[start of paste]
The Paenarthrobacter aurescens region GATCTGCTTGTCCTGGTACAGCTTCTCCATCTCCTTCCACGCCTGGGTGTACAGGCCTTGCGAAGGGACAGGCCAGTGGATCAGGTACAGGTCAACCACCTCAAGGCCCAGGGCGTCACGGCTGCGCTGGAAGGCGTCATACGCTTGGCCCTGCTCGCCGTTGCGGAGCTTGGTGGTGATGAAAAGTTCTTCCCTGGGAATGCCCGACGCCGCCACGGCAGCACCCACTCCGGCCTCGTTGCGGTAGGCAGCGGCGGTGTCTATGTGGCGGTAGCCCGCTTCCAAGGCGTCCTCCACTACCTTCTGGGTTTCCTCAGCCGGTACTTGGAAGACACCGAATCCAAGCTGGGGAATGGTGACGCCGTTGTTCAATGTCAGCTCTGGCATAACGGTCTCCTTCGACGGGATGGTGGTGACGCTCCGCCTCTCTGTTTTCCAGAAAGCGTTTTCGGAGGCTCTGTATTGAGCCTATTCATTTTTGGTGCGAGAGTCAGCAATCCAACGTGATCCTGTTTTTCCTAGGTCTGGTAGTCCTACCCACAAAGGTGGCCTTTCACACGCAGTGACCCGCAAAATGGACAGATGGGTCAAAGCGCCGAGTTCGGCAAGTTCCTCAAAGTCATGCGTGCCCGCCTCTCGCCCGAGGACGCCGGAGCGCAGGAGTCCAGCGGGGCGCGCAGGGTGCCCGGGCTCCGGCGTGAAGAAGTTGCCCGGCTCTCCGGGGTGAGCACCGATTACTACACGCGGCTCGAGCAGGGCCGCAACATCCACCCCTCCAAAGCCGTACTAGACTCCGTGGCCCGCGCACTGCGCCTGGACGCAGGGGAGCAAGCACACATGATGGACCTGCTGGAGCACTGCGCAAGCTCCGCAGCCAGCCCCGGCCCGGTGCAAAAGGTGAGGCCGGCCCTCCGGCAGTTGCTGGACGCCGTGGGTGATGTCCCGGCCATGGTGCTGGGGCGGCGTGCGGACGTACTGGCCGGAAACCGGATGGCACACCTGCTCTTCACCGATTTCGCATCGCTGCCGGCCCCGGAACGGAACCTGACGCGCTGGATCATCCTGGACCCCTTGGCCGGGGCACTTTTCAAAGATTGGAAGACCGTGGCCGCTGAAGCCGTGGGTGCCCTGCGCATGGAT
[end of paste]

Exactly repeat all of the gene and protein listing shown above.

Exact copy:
The Paenarthrobacter aurescens region GATCTGCTTGTCCTGGTACAGCTTCTCCATCTCCTTCCACGCCTGGGTGTACAGGCCTTGCGAAGGGACAGGCCAGTGGATCAGGTACAGGTCAACCACCTCAAGGCCCAGGGCGTCACGGCTGCGCTGGAAGGCGTCATACGCTTGGCCCTGCTCGCCGTTGCGGAGCTTGGTGGTGATGAAAAGTTCTTCCCTGGGAATGCCCGACGCCGCCACGGCAGCACCCACTCCGGCCTCGTTGCGGTAGGCAGCGGCGGTGTCTATGTGGCGGTAGCCCGCTTCCAAGGCGTCCTCCACTACCTTCTGGGTTTCCTCAGCCGGTACTTGGAAGACACCGAATCCAAGCTGGGGAATGGTGACGCCGTTGTTCAATGTCAGCTCTGGCATAACGGTCTCCTTCGACGGGATGGTGGTGACGCTCCGCCTCTCTGTTTTCCAGAAAGCGTTTTCGGAGGCTCTGTATTGAGCCTATTCATTTTTGGTGCGAGAGTCAGCAATCCAACGTGATCCTGTTTTTCCTAGGTCTGGTAGTCCTACCCACAAAGGTGGCCTTTCACACGCAGTGACCCGCAAAATGGACAGATGGGTCAAAGCGCCGAGTTCGGCAAGTTCCTCAAAGTCATGCGTGCCCGCCTCTCGCCCGAGGACGCCGGAGCGCAGGAGTCCAGCGGGGCGCGCAGGGTGCCCGGGCTCCGGCGTGAAGAAGTTGCCCGGCTCTCCGGGGTGAGCACCGATTACTACACGCGGCTCGAGCAGGGCCGCAACATCCACCCCTCCAAAGCCGTACTAGACTCCGTGGCCCGCGCACTGCGCCTGGACGCAGGGGAGCAAGCACACATGATGGACCTGCTGGAGCACTGCGCAAGCTCCGCAGCCAGCCCCGGCCCGGTGCAAAAGGTGAGGCCGGCCCTCCGGCAGTTGCTGGACGCCGTGGGTGATGTCCCGGCCATGGTGCTGGGGCGGCGTGCGGACGTACTGGCCGGAAACCGGATGGCACACCTGCTCTTCACCGATTTCGCATCGCTGCCGGCCCCGGAACGGAACCTGACGCGCTGGATCATCCTGGACCCCTTGGCCGGGGCACTTTTCAAAGATTGGAAGACCGTGGCCGCTGAAGCCGTGGGTGCCCTGCGCATGGAT